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Dealing with late payments from a client when you’re a freelancer is – let’s face it – an absolute pain. Talking about money is hard enough, but when you’re dealing with a client who gives you business, it’s walking a tightrope between upsetting the apple cart and getting what you deserve to be paid. Being paid late doesn’t just affect you personally, it affects your business and when it comes to those clients who don’t pay at all? That doesn’t even bear thinking about.

Unpaid Invoices: Steps Toward Recovery

Late payments can kill a business. It sounds terrifying, doesn’t it? You don’t want to put pressure on someone to pay you, but a contract was agreed and you both signed it. You have clear terms, and there’s rarely a good excuse for a late invoice.

As a freelancer, it’s much harder to absorb a late payment compared to a large business who may well be used to being paid late. One thing you should do every week is set aside a big wedge of time to chase unpaid invoices, but when the payment deadline has passed, your initial thought is: now what?

Below, are some tips on how to deal with late payments:

  • Send a casual payment reminder email to your client the day the invoice is due. Hopefully, this is all you need to do to nudge a payment out of them.
  • Next, follow up with a phone call to their accounts department reminding them of the terms set out and agreed upon. You could speak to local solicitors if you need some guidance on what to say. Hopefully, this should yield the right response, but there may yet be things you have to do to get the right result.
  • The next step is to become more formal with your chase. There are plenty of reminder templates that you can find online to give you some guidance on what to say. You can write a letter to state that if the invoice is not paid within a certain number of days (usually 7 days), then you will be charging a statutory interest on the amount, plus the banking base rate. It may seem counterproductive given that you are waiting for the payment already, but the nudge of having to pay even more can shock some clients into getting a move on!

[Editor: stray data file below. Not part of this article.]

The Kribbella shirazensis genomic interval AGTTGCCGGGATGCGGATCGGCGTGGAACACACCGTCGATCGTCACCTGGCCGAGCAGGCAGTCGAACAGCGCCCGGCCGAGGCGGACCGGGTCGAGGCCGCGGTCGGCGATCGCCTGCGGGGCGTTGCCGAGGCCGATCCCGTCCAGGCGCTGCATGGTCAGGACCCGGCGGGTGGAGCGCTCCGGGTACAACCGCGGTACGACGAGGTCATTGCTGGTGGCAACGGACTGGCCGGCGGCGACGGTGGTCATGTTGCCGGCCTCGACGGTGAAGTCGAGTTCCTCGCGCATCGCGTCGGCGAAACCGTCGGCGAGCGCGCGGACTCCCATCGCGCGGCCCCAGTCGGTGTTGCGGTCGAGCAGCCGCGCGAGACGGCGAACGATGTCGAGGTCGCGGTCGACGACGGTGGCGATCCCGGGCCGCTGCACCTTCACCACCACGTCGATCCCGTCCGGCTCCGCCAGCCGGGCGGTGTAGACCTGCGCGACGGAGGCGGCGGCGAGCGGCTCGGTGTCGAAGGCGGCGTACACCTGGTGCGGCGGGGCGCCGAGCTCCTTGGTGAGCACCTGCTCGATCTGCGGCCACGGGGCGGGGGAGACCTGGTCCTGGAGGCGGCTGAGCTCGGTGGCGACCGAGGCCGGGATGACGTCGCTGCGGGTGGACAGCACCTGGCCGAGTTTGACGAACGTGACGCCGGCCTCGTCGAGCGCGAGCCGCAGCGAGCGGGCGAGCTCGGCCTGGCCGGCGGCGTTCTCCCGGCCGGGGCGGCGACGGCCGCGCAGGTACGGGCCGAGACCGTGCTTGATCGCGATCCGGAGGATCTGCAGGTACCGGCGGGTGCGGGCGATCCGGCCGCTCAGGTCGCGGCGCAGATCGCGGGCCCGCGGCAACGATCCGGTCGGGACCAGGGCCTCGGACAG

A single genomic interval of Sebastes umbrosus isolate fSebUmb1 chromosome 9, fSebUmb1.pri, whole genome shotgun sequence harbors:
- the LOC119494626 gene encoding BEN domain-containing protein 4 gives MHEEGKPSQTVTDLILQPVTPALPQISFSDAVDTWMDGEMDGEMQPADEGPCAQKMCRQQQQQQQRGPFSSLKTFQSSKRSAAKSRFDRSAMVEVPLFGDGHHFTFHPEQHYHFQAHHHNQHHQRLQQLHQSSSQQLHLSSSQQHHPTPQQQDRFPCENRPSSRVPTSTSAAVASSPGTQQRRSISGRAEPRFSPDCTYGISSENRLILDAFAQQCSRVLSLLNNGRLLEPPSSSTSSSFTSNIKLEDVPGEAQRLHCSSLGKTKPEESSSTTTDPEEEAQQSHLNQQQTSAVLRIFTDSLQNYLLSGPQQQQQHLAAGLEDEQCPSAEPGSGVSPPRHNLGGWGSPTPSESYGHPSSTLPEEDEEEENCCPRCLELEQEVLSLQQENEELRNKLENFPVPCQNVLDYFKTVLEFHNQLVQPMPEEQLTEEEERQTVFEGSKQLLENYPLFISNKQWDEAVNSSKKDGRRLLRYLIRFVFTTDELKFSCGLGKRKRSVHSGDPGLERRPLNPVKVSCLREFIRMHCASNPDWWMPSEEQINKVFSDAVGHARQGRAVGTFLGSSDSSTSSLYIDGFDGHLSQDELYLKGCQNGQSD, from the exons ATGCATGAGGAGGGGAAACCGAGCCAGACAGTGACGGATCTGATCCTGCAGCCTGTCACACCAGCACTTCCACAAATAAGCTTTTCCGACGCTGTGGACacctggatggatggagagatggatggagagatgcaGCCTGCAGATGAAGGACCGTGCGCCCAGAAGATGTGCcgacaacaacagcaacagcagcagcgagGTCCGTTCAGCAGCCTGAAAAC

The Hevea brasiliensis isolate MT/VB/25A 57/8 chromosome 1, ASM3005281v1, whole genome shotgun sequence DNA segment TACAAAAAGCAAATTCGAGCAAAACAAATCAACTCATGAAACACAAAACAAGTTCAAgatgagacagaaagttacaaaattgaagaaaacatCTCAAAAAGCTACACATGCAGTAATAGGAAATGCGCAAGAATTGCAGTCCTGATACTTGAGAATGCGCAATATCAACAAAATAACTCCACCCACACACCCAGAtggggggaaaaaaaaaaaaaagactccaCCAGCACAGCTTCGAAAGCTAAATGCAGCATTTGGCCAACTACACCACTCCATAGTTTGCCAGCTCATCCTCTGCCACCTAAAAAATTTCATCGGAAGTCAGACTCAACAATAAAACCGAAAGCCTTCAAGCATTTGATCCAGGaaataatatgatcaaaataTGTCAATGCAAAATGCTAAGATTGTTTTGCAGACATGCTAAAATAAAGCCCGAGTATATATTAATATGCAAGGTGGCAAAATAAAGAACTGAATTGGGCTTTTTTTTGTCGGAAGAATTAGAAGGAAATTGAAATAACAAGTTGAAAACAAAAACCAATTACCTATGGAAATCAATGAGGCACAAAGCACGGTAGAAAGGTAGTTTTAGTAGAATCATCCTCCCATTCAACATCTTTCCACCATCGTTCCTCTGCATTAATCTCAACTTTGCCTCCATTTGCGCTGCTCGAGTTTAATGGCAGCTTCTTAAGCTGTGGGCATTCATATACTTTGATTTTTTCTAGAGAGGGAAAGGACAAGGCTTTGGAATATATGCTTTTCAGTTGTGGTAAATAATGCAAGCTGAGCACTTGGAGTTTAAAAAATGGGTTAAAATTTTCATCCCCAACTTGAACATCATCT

• If you are still waiting after your letter, you can choose to instruct a debt collection agency. They don’t have any particular powers, but they do all the running and chasing for you. You can’t spend your time chasing payments for clients – you have other work to do.
  • A local solicitor can be your next step, especially if the client is stubbornly ignoring your requests for payment. You can charge your client again with a fixed sum of the cost of recovering the payment that they should have paid you ages ago.

For subscription billing, you could use, they offer a variety of options to support the billing needs of your company whether you are a start-up or large established company.

No freelancer wants to deal with late payments and non-payments, but it does happen to small businesses. Lessons will be learned, and you will need to be able to move on when you do learn them. Invoice collection is important, and you are in the right to chase those payments. You may also find my post on legal templates a useful read.

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